Document Type


Degree Name

Master of Arts (MA)




Faculty of Science

First Advisor

Alexandra Gottardo

Advisor Role

Thesis Supervisor


The underlying components of reading comprehension were examined and compared in adolescents who spoke English as their first (L1) or second (L2) language. One-hundred and nine adolescents (55 L1 and 54 L2) completed measures of reading comprehension, decoding, vocabulary knowledge, working memory, comprehension strategy use, motivation and print exposure in English. Overall English L1 students outperformed English L2 students on measure of reading and language, with English L2 students performing below grade level on measures of comprehension and vocabulary knowledge. Examining models of reading comprehension between groups revealed that vocabulary knowledge is the best predictor of reading comprehension for both groups. In addition, decoding and working memory were significantly related to reading comprehension for English L2 students, while working memory and comprehension strategies were significantly related to reading comprehension for English L1 students. Furthermore, vocabulary knowledge mediated the relationship between motivation and print exposure with reading comprehension for English L1 students. For English L2 students, the relation between motivation and comprehension was mediated by comprehension strategies. For both groups comprehension strategies mediated the influence of decoding on comprehension. The applicability of using L1 models of reading with L2 populations, similarities and differences in the reading comprehension models, and implications for education instruction, are discussed.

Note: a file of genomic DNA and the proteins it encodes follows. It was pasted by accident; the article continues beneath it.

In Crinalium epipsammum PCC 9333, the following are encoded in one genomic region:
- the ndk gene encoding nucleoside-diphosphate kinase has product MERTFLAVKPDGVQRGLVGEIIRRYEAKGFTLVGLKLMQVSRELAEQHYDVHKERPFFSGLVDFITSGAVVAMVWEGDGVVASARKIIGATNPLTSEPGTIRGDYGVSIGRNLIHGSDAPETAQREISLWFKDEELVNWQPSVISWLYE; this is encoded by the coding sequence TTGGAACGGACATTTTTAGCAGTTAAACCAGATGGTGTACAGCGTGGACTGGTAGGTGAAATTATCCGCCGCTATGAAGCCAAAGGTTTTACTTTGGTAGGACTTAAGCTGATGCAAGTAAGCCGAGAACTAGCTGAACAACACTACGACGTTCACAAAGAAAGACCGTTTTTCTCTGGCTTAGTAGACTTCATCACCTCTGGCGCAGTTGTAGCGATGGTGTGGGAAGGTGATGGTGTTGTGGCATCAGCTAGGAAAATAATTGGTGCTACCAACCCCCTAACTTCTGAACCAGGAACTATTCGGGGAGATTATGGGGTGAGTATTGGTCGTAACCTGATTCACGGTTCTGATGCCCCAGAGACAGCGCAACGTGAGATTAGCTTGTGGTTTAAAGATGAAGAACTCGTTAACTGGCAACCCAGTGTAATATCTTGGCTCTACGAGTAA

Convocation Year